Every week we send a key question about placements, destination or Work the World houses to the staff teams in each destination. They then ask the students currently on placement for their thoughts. It’s a great way for students to hear firsthand stories and read current feedback about their destination, as well as providing a good comparison for those still unsure of which Work the World programme to choose.
Preparing for an overseas placement might be a little daunting and you will probably find yourself trying to imagine what it will be like. You might wonder if you will see similarities between the environments you’re used to and the ones you’re going to. What will the noises, smells, sounds and people be like? This week we asked the students in the Work the World houses “is your placement what you expected or full of surprises?”
Dannika Buckley who is doing her medical placement at a paediatric hospital in Mendoza, Argentina said, “The biggest surprise is that they use a lot of similar charts to those used in England. I have also been surprised at how willing the doctors are to teach me.” Well it is often commented on that the staff our students work with in Argentina are incredibly warm and friendly!
In Tanzania the students gave lots of feedback and said going on placement is a bit of a shock and that a lack of resources is the biggest difference they’ve encountered. Nursing student Melanie says that so far her elective has been “full of surprises!
Although I knew it would be very different, nothing prepares you for actually seeing it.”
Canadian medical students Stephanie and Marie give us an insight into their experience so far in a large district hospital in Arusha:
“My placement is better than I expected! The accommodation and the Work the world staff are excellent. Working at the district hospital has been a very interesting experience with lots of exposure to tropical medicine. I am able to work in different departments and the staff are all very friendly. All of the patient speak Swahili, making communication difficult at times, but most of the doctors help to translate.”
Marie said “My placement has been full of pleasant surprises. The level of care at the district hospital is more thorough than I was anticipating. Supplies are extremely limited but staffs are able to do a lot with very little. Everyone at the hospital has been friendly and willing to teach us about diseases/illnesses that we don’t often see at home.”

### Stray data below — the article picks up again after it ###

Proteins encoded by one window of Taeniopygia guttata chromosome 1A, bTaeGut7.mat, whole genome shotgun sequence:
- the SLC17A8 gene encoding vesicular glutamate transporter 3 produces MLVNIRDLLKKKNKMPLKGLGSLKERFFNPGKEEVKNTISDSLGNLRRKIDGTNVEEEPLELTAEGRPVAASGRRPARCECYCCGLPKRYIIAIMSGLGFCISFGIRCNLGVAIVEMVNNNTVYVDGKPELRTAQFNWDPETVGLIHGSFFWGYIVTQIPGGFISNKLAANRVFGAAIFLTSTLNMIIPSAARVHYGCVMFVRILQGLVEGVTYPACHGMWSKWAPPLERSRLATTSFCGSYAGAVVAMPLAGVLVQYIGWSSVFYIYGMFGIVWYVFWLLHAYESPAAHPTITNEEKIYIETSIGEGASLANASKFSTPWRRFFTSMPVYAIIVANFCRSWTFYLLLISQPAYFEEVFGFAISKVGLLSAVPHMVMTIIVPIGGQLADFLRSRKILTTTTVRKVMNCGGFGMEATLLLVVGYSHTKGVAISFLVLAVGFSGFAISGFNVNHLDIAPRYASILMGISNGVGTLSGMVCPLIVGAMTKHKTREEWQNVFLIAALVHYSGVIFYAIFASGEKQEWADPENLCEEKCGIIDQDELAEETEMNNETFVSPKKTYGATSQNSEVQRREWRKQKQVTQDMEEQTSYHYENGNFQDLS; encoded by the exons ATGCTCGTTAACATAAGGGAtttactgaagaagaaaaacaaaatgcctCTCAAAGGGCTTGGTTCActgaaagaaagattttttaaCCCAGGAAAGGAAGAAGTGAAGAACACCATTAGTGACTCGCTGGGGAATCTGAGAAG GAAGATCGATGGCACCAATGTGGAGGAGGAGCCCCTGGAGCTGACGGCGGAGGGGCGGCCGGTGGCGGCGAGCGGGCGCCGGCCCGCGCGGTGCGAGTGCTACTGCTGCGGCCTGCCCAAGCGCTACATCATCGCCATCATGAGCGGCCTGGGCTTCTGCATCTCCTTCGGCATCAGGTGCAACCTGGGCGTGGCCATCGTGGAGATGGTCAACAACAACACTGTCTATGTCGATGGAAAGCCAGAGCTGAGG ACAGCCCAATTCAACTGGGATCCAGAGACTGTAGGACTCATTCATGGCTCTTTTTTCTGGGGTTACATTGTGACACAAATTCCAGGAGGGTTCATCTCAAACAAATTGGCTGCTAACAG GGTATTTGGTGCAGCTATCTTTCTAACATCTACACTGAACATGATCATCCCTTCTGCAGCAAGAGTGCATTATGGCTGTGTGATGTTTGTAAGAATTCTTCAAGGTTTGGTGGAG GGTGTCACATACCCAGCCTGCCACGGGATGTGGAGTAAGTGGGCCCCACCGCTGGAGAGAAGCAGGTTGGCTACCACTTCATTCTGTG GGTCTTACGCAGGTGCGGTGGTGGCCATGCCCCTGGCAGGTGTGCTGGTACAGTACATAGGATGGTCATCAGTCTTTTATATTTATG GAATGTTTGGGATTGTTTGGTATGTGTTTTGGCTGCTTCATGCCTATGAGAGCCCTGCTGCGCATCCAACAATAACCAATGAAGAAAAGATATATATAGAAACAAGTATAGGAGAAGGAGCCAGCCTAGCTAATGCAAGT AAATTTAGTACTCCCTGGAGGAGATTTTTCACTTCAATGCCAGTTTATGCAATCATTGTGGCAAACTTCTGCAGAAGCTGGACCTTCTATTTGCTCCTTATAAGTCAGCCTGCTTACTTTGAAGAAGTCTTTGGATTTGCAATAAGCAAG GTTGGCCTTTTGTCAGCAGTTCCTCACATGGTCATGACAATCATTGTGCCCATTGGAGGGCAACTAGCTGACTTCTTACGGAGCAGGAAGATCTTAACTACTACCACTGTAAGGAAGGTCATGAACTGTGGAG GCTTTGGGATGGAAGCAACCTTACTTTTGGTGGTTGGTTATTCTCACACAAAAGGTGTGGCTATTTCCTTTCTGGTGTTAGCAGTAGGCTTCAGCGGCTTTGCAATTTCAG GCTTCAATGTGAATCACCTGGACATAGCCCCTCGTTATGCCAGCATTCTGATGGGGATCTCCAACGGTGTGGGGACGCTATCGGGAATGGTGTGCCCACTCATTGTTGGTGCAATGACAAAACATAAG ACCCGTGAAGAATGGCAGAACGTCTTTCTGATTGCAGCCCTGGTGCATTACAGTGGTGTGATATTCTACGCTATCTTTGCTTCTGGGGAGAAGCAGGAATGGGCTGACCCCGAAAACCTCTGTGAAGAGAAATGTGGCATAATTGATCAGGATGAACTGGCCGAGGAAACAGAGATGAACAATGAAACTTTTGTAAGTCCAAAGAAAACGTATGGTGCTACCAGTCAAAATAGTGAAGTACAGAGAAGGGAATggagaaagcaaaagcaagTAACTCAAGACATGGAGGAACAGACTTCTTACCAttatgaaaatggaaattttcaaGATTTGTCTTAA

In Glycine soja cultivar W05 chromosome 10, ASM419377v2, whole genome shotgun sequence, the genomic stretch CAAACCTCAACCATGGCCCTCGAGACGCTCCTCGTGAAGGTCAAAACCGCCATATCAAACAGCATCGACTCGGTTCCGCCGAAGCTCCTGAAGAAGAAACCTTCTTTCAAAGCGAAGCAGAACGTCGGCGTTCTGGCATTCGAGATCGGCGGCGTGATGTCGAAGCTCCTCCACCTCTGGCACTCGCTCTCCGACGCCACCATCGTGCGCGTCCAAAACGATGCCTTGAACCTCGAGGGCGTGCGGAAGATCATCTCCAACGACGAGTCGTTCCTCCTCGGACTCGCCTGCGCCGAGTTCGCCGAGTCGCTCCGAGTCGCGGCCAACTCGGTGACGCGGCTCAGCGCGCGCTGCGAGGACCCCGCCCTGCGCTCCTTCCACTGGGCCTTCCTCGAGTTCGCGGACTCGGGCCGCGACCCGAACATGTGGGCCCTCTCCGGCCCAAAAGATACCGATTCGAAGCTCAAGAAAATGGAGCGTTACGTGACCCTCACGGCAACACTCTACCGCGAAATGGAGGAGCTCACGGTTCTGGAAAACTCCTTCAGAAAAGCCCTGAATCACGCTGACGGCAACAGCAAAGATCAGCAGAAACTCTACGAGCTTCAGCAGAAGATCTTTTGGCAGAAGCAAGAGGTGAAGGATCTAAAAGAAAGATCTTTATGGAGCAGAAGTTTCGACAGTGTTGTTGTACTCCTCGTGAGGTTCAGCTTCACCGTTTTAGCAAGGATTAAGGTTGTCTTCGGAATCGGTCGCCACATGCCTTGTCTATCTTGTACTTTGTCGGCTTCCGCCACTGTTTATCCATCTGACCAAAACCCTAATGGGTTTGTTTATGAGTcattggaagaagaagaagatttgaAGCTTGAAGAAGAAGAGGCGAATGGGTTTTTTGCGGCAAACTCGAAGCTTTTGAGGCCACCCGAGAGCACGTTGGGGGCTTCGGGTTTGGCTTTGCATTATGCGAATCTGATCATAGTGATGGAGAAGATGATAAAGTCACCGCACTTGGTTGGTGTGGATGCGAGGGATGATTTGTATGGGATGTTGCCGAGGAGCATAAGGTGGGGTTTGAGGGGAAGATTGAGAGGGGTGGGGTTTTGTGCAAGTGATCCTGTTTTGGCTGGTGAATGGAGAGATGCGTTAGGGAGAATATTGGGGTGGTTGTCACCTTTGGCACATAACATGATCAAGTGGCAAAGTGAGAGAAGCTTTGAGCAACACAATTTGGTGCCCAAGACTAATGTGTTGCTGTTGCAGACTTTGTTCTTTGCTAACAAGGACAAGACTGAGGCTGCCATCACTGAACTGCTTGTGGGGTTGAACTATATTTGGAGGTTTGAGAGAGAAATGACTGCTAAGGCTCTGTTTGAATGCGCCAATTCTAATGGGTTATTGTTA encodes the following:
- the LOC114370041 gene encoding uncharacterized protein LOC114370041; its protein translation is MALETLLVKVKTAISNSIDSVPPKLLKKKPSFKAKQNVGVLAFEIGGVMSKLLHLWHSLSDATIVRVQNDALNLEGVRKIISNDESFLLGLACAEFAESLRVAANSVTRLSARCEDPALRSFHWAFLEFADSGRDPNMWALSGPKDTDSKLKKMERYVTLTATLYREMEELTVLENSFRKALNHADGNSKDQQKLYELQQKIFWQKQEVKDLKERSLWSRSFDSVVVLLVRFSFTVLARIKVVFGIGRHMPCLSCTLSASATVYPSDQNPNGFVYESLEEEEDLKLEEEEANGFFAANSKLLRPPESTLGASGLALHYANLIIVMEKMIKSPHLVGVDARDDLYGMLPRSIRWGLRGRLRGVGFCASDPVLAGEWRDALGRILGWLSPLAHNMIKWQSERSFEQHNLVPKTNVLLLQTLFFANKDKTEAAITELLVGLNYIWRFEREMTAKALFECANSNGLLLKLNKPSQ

In Ghana when the question was posed, students couldn’t say they had a specific expectation of what the placement was going to be like. They all expected it to be quite different from the UK though and it was a big “yes” from all when asked if it was full of surprises! There are some elements that they did not expect - mostly cultural differences and a different approach with care procedures and treatments. Angiy remembered how one nurse shouted at a patient to keep quiet on the orthopaedic ward for expressing his pains!
Though nursing student Amy did not expect the two systems to be the same, she admitted the emotions experienced throughout the placement had been a surprise, especially when treatment is different to that which she had expected. Emergencies are treated very differently and she cited a case of a little boy who was brought to the paediatric ward with bronchitis. Though the doctors appeared to know everything about its management, the nurses didn’t appear to have as much of an understanding of the illness. Some emergency steps, which in the UK would have been taken, were ignored.
Amy concluded “I suppose it is the emotion of being in a situation like this that brings out the shock and surprise...it’s so wrong that some people in the world have so much while others lack the basics.”
Rachel a student nurse said that most things were handled in a similar way to the UK but resources and facilities lack massively in comparison. The students appreciated the improvisation of the staff, for example the use of gauze rather than bandages for wounds.
On placement at a teaching hospital in Pokhara, Nepal medical student Laura felt she was well prepared for her elective by Work the World staff. Speaking to other students who had been to Nepal with Work the World previously also helped her get a good insight into the experience. Another medical student Alex also found his placement to be as expected and the hospital was as well equipped as he imagined it to be. On a final note from Pokhara, Georgia Wright found the accommodation, food and place was nicer than she expected (that’ll be our lovely Work the World houses and wonderful caterers!) only mentioning that resources are limited in hospital, which was expected.
So it seems that overall a lack of resources in our African destinations is the biggest shock for students, with most feeling pretty well prepared for their time overseas. We always encourage students to read the case studies on our website and talk to previous Work the World students to get a feel for the destinations, environments they will be working in and what day to day life at the hospitals might be like. Of course, the best way to find out what an overseas elective is really like is to experience it yourself!